Finally, it can begin. After a couple years of adjusting the power structure and reorganizing and combining efforts, 2017 purports to be the birth of a new era. Local resident Stacy Adam takes the helm as Director of the Van Wert Area Economic Development Corporation (VWAEDC – still trying to get people to pronounce it Vwadik but that hasn’t caught on yet.) Adam is currently organizing the land bank efforts and establishing the office at 145 E. Main St., VWAEDC’s new home, ahead of the larger tasks that lay ahead.

The VWAEDC Board of Trustees chose Adam after interviewing several candidates from within and from outside the county. The unanimous decision for the hire was based more on Adam’s impressive corporate background and presence at the bargaining table than her economic development experience. As a member of that group, I think I speak for all of us when I say it was a great satisfaction to hire such a highly qualified candidate and a great relief to end the process of weekly meetings, which had gone on for nearly six months.

The Board, along with the city and county governments, now hope to fade into the background as this private-public hybrid grows into its own thing. I will be participating along with many others who have been involved in the process, but it will be more as a community member than as a county commissioner.

In the interviewing of candidates for the director position, it was clear that everyone in the area already knows what we know – economic development has become a population and workforce challenge in Northwest Ohio and the rest of the rural Midwest. What we didn’t hear in the interviews was any solution to this problem that we hadn’t already come up with ourselves. Actually, I think we are already ahead of neighboring counties in addressing these problems.

Consider the recent expansion at Vantage and introduction of Northwest State as our designated community college. Also, the effort led by Principle (and VWAEDC Board member) Bob Priest at Van Wert High School to institute a career readiness program that offers an alternative to college, keeping many from incurring a $100k debt for a degree that would earn them a job paying no better than what is already available locally through certificate course training. The county schools aren’t far behind and Middle School Physics has shown some promise in its short tenure. There will be a jobs website soon – Van Wert Works. We have taken what we have learned over the past several years and are in the process of creating something new and unique.

This uniqueness is furthered in our director hire. Most economic development directors start in the public sector or in education. The pay is usually not enough to draw someone from the corporate world where talent is better compensated. More often, a successful economic director is lured away. After an accomplished business career, Adam is available to us now only because she loves this community. As director, she brings to Van Wert a different and more substantive viewpoint than those that head most nearby economic development efforts.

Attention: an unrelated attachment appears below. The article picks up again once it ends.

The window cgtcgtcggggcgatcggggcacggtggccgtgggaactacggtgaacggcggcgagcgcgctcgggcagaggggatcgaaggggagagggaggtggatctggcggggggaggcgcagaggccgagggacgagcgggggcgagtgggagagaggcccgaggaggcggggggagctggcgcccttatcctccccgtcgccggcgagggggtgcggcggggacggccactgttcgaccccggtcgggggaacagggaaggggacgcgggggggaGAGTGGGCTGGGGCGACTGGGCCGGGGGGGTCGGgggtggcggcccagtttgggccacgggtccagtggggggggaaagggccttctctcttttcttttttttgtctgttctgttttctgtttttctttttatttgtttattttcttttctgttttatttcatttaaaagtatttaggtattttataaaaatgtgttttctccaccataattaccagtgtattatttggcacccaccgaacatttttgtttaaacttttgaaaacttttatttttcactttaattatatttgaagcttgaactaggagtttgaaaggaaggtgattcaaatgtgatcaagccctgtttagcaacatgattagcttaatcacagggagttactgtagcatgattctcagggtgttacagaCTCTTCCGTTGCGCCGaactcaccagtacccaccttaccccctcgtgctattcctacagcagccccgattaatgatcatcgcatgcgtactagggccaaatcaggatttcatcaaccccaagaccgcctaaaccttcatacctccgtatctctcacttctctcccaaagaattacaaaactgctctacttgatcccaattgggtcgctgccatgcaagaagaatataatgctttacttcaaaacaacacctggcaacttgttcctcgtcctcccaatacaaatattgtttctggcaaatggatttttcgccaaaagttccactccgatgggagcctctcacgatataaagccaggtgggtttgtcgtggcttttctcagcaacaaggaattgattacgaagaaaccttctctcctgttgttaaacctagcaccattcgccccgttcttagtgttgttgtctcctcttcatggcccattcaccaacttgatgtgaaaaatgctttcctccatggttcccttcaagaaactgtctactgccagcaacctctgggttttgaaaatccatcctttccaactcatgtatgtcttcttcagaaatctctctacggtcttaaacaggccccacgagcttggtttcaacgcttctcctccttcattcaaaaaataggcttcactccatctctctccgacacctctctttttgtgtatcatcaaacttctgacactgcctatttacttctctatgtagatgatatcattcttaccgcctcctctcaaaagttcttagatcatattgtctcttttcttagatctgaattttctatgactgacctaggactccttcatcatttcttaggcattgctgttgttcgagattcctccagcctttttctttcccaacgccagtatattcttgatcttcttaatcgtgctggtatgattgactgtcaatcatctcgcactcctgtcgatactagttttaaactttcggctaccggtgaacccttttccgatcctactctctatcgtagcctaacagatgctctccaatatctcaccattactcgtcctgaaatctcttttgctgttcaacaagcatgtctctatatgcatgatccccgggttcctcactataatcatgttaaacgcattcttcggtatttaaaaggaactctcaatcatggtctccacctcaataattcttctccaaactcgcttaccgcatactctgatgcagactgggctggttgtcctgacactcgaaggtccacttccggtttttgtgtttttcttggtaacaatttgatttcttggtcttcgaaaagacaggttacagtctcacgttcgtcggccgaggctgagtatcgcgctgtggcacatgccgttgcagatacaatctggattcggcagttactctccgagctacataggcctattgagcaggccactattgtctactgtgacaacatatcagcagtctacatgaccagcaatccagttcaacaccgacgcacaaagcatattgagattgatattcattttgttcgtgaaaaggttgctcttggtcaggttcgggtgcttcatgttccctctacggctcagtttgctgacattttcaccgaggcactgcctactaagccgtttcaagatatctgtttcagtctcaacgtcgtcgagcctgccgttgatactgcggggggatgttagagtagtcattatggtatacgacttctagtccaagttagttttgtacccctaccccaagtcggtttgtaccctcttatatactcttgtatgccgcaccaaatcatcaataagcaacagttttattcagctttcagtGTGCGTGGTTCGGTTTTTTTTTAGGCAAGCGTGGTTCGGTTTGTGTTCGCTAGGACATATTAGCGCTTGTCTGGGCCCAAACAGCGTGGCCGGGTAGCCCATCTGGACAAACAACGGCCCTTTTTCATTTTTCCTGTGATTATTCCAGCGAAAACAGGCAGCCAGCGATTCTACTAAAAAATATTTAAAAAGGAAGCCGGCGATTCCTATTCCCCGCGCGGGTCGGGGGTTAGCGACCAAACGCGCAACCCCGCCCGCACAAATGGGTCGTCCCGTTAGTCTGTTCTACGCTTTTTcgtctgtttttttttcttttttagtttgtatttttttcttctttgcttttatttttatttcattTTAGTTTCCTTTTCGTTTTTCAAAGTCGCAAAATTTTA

All of this momentum is moot without a sense of community, however, and that is what we really hope to be building. Immediate economic success does not necessarily mean long term growth. Even if we landed a Honda or Tesla manufacturing center on the Megasite, that would only be part of the big picture. Flint, Michigan no doubt thought all of its problems were solved seventy years ago with the influx of auto jobs. Now it only makes the news when its water turns to poison.

And it’s no secret that we have an aging population. There are talented young people in every high school graduating class and we’re certainly not going to keep them all, but we need to start keeping more of them. Twenty years from now, it would be better to have twenty companies that employ fifty people each than one company that employs a thousand. Small businesses aren’t planted, though, they come from local innovators.

Young people don’t hold all the potential. I spent years working in factories and in construction before going to law school. Not in management – I was running a press and setting steel. In that time, I met people every bit as smart as the attorneys I deal with now. Most times the difference that kept them from a business career was an aversion to classrooms or corporate politics. There were people with ideas and drive but no good outlet for it. Many of these people had their own business ideas and were perfectly capable of making it happen. If you are one of these, you could be just as significant as the young people we are trying to keep.

There is a place to start. The upcoming Entrepreneurship Fair will take place Saturday, January 21 at Vantage beginning at 8 A.M.. There is no commitment, money or expectations involved. Anyone thinking they would like to start a business can hang out for a few hours, drink some free coffee and listen to what it takes from people who have been through it. Just learning what is involved in hiring an employee would have been extremely helpful for me when I opened a law office.

The new business challenge will follow in the weeks after the Fair. Past winners of the challenge have garnered prizes of $2,500 for going through the process and developing a business plan. At worst, a participant will have something at the end that can be taken to a bank for financing.

Your community needs your involvement, whether it is leading an economic development committee or starting a small business. Who knows? Maybe years from now, you can look back and say it all happened in early 2017, year zero for the new Van Wert.